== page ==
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FICTION  Mornings in Jenin By Susan Abulhawa Bloomsbury 352 pages, Rs 650 The conflation of history and politics tempers the narrative of Susan Abulhawa's Mornings in Jenin. This chronicle of four generations of a Palestinian family exiled to the Jenin refugee camp is resonant with Abulhawa's own life and politics. With elegant and impassioned prose, Abulhawa explores how her heroine Amal endures the scourge of her Palestinian ancestry as it follows her half way across the world and eventually brings her back to her roots. Abulhawa, however, is more than subtly polemical in championing her cause. An intensely affecting book, Mornings in Jenin is moving and beautifully articulated, but it is also overtly political.

Quick Review

May 29, 2010


FICTION Mornings in Jenin By Susan Abulhawa Bloomsbury 352 pages, Rs 650 The conflation of history and politics tempers the narrative of Susan Abulhawa's Mornings in Jenin. This chronicle of four generations of a Palestinian family exiled to the Jenin refugee camp is resonant with Abulhawa's own life and politics. With elegant and impassioned prose, Abulhawa explores how her heroine Amal endures the scourge of her Palestinian ancestry as it follows her half way across the world and eventually brings her back to her roots. Abulhawa, however, is more than subtly polemical in championing her cause. An intensely affecting book, Mornings in Jenin is moving and beautifully articulated, but it is also overtly political.

NON-FICTION The Lost River By Michel Danino Penguin 360 pages, Rs 399 Michel Danino takes us on an enchanting trip to the banks of the Sarasvati, a river whose origins are hoary. He establishes that the Sarasvati was not a mythical river, but a real one on the banks of which the Harappan civilisation flourished. The dry bed of the Ghaggar-Hakra river in Haryana and Rajasthan is identified as the course of the Sarasvati, which dried after the Sutlej and the Yamuna, two of its tributaries, changed course and joined the Indus and the Ganga respectively. Danino's conclusions are based on reports of archaeological surveys beginning with those from the British era and recent scientific studies of the region. A fascinating read.

Quick Review

May 29, 2010


NON-FICTION The Lost River By Michel Danino Penguin 360 pages, Rs 399 Michel Danino takes us on an enchanting trip to the banks of the Sarasvati, a river whose origins are hoary. He establishes that the Sarasvati was not a mythical river, but a real one on the banks of which the Harappan civilisation flourished. The dry bed of the Ghaggar-Hakra river in Haryana and Rajasthan is identified as the course of the Sarasvati, which dried after the Sutlej and the Yamuna, two of its tributaries, changed course and joined the Indus and the Ganga respectively. Danino's conclusions are based on reports of archaeological surveys beginning with those from the British era and recent scientific studies of the region. A fascinating read.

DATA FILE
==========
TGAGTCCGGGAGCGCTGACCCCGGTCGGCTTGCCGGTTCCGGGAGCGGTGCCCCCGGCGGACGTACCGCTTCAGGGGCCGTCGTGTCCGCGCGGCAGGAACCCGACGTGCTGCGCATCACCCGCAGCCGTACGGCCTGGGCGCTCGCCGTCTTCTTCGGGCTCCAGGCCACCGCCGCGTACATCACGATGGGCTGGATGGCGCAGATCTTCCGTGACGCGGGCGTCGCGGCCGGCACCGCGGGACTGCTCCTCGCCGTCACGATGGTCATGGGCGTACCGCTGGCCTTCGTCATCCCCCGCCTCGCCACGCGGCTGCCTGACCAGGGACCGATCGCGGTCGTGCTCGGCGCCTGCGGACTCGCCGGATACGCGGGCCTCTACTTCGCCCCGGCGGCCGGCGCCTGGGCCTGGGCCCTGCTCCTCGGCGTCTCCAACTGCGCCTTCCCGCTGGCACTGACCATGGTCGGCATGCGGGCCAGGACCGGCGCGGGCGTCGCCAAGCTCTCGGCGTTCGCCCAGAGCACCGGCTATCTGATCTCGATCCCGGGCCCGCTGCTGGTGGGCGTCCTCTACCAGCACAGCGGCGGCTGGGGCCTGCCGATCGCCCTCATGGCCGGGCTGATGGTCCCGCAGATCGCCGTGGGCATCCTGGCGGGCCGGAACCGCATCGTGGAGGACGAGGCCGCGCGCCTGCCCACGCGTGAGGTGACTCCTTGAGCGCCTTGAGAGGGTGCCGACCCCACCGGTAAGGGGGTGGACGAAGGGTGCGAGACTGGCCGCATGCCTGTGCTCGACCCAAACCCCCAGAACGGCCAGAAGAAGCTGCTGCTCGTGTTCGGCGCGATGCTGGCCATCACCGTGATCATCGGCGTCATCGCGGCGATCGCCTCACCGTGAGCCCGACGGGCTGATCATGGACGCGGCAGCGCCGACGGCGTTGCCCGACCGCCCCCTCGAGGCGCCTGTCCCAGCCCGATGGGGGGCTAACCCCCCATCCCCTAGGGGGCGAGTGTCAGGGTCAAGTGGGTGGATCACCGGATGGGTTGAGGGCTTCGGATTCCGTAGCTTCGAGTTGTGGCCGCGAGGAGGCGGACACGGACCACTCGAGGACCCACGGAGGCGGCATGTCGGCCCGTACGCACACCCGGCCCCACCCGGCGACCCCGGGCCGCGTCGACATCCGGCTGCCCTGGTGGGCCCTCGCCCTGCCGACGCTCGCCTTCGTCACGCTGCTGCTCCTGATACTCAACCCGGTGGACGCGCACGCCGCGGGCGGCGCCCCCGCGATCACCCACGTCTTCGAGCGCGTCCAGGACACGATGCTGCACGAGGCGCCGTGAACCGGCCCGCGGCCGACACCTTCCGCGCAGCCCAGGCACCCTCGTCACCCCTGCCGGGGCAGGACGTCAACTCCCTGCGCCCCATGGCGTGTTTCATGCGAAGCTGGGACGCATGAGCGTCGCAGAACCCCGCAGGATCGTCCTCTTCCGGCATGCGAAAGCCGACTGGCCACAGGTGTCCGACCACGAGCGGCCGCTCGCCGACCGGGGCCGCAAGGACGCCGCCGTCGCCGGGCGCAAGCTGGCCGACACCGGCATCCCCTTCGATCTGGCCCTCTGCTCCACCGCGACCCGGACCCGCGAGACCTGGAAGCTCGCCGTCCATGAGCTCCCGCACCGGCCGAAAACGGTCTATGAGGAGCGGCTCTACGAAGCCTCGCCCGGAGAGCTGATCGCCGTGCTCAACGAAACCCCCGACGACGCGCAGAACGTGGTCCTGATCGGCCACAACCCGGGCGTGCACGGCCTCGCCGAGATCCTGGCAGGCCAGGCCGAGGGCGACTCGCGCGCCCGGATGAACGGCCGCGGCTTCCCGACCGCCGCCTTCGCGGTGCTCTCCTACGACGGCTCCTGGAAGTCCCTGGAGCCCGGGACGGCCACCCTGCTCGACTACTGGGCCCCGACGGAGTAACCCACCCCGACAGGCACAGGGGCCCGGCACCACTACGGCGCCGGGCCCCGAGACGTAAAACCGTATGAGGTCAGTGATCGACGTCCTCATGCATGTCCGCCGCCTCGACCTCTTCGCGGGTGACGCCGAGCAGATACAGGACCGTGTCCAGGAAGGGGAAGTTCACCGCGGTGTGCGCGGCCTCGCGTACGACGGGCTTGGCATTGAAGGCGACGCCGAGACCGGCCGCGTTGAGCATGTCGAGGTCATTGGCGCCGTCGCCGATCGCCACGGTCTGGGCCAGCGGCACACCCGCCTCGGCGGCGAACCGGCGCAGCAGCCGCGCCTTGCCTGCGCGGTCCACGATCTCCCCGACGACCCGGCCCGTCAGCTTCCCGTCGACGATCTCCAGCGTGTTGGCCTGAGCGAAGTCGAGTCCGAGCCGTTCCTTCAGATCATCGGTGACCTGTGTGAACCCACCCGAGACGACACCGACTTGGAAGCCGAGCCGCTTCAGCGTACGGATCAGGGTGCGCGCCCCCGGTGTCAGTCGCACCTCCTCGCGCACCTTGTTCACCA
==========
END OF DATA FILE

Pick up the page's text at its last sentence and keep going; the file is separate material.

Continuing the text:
<b>FICTION </b><br><br><b>Johnny Gone Down </b><br><br><b>By Karan Bajaj HarperCollins </b><br><br><b>311 pages, Rs 99 </b><br><br>Intended to be a racy thriller, Johnny Gone Down is neither racy nor thrilling. The story of an engineering graduate who goes on a holiday to Cambodia and gets caught in the violence of a coup is unconvincing, when not irritating. Protagonist Nikhil is also a genocide survivor, Buddhist monk, drug lord, homeless accountant and many things more. Even the cool-sounding title is forced. The book is meant to be an airport read but perhaps the free newspapers out there would be more entertaining. If Bajaj wants to be another Chetan Bhagat, which anyway isn't asking for much, he needs to try harder.

Quick Review

May 29, 2010


FICTION

Johnny Gone Down

By Karan Bajaj HarperCollins

311 pages, Rs 99

Intended to be a racy thriller, Johnny Gone Down is neither racy nor thrilling. The story of an engineering graduate who goes on a holiday to Cambodia and gets caught in the violence of a coup is unconvincing, when not irritating. Protagonist Nikhil is also a genocide survivor, Buddhist monk, drug lord, homeless accountant and many things more. Even the cool-sounding title is forced. The book is meant to be an airport read but perhaps the free newspapers out there would be more entertaining. If Bajaj wants to be another Chetan Bhagat, which anyway isn't asking for much, he needs to try harder.

<b>RELIGION </b><br><br><b>Sacred Sites of the World </b><br><br><b>By Nirad Grover Roli Books </b><br><br><b>160 pages, Rs 695 </b><br><br>Religion sells, as do religious sites. Photo-journalist Nirad Grover goes globetrotting to discover and chronicle some of the best-known sacred sites of the world. There are, of course, the usual suspects such as Mecca, the Golden Temple in Amritsar and Varanasi. But there are also lesser-known sites such as Lalibela Churches in Ethiopia, which are hewn into solid rock and probably go back to the 7th century CE. Or the shrine of Qoyllur Rit'i high in the Peruvian Andes where Christianity meets ancient Inca belief. There are many such sites documented in the book accompanied by nice photographs.

Quick Review

May 29, 2010


RELIGION

Sacred Sites of the World

By Nirad Grover Roli Books

160 pages, Rs 695

Religion sells, as do religious sites. Photo-journalist Nirad Grover goes globetrotting to discover and chronicle some of the best-known sacred sites of the world. There are, of course, the usual suspects such as Mecca, the Golden Temple in Amritsar and Varanasi. But there are also lesser-known sites such as Lalibela Churches in Ethiopia, which are hewn into solid rock and probably go back to the 7th century CE. Or the shrine of Qoyllur Rit'i high in the Peruvian Andes where Christianity meets ancient Inca belief. There are many such sites documented in the book accompanied by nice photographs.

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